To illustrate how Netdahe operates and why who he is plays such an important role in the work, let’s dial back to a time before he worked in schools. Netdahe has worked for more than 20 years on job sites where mostly white men labored together to build, chainsaw, and dig whatever the job required. And one of his main rules was that “I won’t tolerate racism, sexism, homophobia, transphobia, or any of that sh*t on a job site.”

This has caused a certain amount of tension with some of his co-workers.

Which is why this random text last week, from an unknown number surprised Netdahe:

student bias intervention: “Hey I know this must not be good time for you but I’ve been thinking about you with everything going on and I also know you are a loud voice for Black Lives Matter and just wish you the best and stay safe my friend.”

 

He called the number and sure enough it was a man that he had worked with years ago. They had clashed repeatedly as Netdahe called him out for racist behaviors. At one point things nearly became violent between them.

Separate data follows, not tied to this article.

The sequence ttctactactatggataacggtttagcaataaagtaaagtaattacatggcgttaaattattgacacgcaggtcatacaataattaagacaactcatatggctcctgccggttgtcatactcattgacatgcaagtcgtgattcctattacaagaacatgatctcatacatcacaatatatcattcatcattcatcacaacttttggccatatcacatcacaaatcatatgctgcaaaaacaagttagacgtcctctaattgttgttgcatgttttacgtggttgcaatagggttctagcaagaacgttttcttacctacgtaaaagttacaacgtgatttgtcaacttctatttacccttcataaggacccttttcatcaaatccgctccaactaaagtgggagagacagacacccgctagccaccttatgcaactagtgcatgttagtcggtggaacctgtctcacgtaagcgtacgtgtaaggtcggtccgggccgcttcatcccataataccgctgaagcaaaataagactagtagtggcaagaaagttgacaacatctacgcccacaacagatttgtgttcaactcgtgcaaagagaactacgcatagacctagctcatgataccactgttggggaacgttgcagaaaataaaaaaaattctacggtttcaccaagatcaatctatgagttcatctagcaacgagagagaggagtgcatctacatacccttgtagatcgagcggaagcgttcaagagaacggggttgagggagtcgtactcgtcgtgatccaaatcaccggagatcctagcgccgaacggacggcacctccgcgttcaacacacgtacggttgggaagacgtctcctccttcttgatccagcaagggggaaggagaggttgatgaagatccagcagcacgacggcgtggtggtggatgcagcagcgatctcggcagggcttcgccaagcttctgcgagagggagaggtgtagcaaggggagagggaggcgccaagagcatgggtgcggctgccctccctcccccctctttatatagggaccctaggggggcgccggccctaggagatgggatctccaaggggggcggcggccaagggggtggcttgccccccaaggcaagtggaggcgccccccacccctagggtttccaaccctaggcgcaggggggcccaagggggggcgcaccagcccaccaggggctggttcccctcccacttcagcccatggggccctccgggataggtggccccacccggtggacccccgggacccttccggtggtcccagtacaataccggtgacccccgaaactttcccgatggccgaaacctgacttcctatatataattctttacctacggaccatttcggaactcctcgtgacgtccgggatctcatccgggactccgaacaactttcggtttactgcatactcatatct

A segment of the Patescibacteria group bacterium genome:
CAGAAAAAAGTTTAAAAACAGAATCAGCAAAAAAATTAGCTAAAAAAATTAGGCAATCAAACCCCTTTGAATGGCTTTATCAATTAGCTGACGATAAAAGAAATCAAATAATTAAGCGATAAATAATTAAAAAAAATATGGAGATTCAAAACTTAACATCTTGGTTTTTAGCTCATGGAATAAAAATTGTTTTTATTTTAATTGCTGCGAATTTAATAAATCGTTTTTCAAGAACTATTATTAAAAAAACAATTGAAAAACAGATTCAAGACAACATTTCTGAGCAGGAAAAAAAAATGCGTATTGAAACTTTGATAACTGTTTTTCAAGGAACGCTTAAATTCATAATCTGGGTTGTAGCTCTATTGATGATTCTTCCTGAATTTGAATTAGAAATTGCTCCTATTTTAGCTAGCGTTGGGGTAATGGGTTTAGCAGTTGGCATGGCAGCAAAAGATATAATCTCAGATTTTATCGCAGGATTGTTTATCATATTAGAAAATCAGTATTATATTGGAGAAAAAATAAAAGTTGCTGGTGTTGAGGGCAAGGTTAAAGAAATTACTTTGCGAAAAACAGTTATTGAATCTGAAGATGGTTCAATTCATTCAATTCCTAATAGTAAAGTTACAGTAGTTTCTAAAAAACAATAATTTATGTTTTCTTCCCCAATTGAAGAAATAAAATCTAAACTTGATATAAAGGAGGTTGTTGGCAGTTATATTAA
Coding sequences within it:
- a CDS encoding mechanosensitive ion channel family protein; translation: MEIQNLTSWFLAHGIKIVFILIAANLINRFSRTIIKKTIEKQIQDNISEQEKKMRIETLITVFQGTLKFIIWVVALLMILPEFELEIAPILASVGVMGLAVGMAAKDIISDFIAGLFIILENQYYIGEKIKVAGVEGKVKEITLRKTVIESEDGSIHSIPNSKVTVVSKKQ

But now? “I consider you a friend,” the man told him by phone.

Netdahe recalled that he had stood up for this man when it looked like he might lose his job. “I had treated him like a human and showed I cared enough to try to help him grow.”

Netdahe reflected on their relationship: “We had a bunch of hours together as fuller humans, busy being humans together in the world. That allowed us to come to this heightened place after almost becoming violent with each other. And over time we chose to engage in more depth around these issues.”

Believing in humanity is the crux of Netdahe’s approach with students as well.

In fact, Netdahe worked with this man’s son a few years ago. He talked to his former co-worker before meeting with the 8th grader, and the man hadn’t been super happy about it. After a two hour conversation Netdahe had told him to please follow up with his son, and to circle back if there were any questions.